In this post, the team at electionforecast.co.uk discuss their current predictions for London. They predict that the Labour Party will increase its share of the seats in the capital, largely at the expense of the Conservatives. Furthermore, it is highly probable that Labour will perform better in London on May 7th than in the rest of England.
See Tony Travers’ analysis of the campaign in London here.
As Tony Travers has argued, for many years the capital was a political microcosm of the UK as a whole: London vote shares for the three main parties mirrored their national vote shares in most general elections up to 1997. Since then, Labour has started to increase its presence in London constituencies. As the plots below indicate, in 2010 Labour won significantly more seats in London than the Conservatives – a performance they failed to replicate across the UK.
Our headline forecasts for the region suggest that Labour is likely to increase the number of London seats that it holds in 2015. The graph below shows our predictions for each constituency in the region. Our current prediction is that Labour will win 46 seats, the Conservatives 22, and the Liberal Democrats 5. This implies that Labour will win two seats from the Liberal Democrats (Brent Central and Hornsey and Wood Green), and 6 from the Conservatives (Brentford and Isleworth, Croydon Central, Ealing Central and Acton, Enfield North, Finchley and Golders Green, and Hendon).
What, then, is the probability that Labour will continue to outperform in London relative to other regions? We can use our model to simulate the forthcoming election many, many times, and for each simulation we can record the result in each constituency. There is considerable variation in the results we record (reflecting our uncertainty in specific election outcomes), but we can use the distribution of these simulated results to work out how probable each outcome is.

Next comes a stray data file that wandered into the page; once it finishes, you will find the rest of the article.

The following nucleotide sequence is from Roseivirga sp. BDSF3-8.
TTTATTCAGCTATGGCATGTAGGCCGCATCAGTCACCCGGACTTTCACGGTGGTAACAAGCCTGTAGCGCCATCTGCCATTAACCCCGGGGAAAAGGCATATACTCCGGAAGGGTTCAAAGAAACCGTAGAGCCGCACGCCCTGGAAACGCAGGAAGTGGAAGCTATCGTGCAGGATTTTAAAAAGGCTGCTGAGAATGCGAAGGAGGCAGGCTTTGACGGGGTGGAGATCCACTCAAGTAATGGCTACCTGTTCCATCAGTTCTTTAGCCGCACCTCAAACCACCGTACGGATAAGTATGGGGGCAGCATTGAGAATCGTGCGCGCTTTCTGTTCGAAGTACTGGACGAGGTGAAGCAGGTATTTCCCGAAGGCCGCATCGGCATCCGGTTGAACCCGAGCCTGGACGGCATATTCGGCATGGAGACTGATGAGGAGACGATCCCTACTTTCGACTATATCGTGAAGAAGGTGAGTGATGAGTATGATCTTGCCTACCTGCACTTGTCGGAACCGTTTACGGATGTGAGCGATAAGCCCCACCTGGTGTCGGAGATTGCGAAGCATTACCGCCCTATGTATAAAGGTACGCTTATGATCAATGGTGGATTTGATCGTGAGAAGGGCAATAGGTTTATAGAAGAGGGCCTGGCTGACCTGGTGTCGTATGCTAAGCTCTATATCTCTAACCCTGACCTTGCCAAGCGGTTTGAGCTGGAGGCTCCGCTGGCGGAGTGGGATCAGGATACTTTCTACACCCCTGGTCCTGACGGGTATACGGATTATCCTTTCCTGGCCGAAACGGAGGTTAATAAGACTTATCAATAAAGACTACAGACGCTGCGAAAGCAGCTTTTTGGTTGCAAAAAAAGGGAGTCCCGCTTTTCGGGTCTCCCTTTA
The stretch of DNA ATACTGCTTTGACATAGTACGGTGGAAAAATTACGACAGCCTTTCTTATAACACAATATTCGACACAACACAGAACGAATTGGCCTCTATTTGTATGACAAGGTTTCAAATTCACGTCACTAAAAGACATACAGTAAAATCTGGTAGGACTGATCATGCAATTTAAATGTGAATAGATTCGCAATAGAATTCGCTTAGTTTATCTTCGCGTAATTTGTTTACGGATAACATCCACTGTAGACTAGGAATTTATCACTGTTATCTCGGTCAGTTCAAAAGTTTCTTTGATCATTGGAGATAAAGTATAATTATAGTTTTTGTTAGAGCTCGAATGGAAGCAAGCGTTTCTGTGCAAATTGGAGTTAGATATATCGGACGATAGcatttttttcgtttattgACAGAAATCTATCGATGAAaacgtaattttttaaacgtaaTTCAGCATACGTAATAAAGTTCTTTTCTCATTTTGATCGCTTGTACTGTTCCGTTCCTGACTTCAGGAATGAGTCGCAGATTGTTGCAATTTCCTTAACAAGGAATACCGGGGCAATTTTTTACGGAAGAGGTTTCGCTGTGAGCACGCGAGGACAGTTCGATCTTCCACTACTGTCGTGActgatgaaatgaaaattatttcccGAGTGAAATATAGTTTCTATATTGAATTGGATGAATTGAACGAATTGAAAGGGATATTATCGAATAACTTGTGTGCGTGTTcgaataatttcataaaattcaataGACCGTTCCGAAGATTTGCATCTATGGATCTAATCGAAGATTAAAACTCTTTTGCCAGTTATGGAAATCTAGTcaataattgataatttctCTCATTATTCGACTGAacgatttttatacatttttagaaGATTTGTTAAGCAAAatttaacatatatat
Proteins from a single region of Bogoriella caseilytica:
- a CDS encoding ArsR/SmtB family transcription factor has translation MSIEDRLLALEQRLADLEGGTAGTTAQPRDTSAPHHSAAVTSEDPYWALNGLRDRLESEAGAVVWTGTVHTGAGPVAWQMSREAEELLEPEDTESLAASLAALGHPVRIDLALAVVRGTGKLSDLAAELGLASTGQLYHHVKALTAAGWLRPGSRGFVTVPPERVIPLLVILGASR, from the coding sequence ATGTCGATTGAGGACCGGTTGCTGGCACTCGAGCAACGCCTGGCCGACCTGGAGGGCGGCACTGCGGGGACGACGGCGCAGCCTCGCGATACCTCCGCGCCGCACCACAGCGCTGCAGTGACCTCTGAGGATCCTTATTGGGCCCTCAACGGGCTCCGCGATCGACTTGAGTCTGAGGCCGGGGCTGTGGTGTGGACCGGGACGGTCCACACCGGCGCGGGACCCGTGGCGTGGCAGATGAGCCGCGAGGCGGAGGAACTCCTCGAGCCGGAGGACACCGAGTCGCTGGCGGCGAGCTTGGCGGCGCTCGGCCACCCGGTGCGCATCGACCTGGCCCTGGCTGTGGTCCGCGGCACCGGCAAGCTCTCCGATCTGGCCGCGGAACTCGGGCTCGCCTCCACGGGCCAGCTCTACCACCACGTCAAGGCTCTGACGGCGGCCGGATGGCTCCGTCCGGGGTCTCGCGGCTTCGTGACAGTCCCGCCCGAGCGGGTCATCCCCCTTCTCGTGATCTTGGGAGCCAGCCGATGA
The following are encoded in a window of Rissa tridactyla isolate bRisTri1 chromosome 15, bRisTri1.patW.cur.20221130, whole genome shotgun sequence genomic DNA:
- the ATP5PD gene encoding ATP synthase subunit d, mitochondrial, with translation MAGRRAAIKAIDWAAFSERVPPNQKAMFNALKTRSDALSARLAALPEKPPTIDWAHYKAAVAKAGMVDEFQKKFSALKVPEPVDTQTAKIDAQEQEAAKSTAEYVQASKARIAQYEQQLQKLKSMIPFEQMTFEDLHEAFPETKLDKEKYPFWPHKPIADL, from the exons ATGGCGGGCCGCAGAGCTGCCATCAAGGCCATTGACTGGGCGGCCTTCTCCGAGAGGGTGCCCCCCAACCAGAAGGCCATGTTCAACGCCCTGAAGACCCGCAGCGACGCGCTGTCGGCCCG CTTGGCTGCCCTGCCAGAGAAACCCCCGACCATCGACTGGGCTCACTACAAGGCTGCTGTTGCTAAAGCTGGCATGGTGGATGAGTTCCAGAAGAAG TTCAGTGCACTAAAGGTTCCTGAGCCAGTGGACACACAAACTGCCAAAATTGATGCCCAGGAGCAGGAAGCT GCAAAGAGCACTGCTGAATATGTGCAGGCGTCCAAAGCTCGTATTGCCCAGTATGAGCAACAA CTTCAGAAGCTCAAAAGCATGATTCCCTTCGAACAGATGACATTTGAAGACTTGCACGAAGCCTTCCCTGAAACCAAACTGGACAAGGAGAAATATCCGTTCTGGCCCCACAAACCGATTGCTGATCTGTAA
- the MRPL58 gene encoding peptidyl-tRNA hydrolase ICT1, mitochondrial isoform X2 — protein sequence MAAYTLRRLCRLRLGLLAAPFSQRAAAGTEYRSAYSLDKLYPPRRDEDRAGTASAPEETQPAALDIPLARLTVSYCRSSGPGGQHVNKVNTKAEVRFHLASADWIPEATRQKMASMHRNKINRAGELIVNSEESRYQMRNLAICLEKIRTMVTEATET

We can then use the simulated constituency results to compare Labour’s forecast performance inside the capital to its performance in constituencies outside of London. (As it is clear that Labour is very likely to lose a large number of seats in Scotland, we exclude both Scotland and Wales from the calculation here.) This allows us to calculate the difference between Labour’s London-only seat gain, and its England-wide seat gain. We plot the distribution of these differences below.
The x-axis measures, in a given simulated election, whether the “swing” to Labour (in terms of the proportion of seats) is larger or smaller in London than in the rest of England. When Labour performs better in London than in the rest of the country, they will gain proportionally more seats, and the variable measured on the x-axis will be positive. When Labour under-performs relative to the rest of England, this number will be negative.
The y-axis gives the percentage of simulated elections pertaining to each value. The higher the bar, the more likely is a particular result. The bars coloured in red imply that Labour outperforms in London relative to the rest of the England.
As the plot makes clear, there is a relatively high (almost 80%) probability that Labour will secure a greater “swing” in terms of seats inside the capital than outside. This corresponds to the historical pattern that shows that when voters swing toward Labour nationally, they do so even more in London.
Overall, London is likely to provide fertile ground for the Labour campaign in 2015. If the results are as close as expected, these seats – and any Labour gains – could be vitally important in any post-election government negotiations. We will continue to update our forecasts with new polling data as it is released, and updated forecasts for London, as well as for the rest of the UK, can be found at our website.
Note: Forecasts are accurate as of April 3rd, 2015.
Jack Blumenau is a PhD candidate in Government at the London School of Economics.
Chris Hanretty is a Reader in Politics at the University of East Anglia.
Benjamin Lauderdale is an Associate Professor in Methodology at the London School of Economics.
Nick Vivyan is a Lecturer in Quantitative Social Research at the Durham University.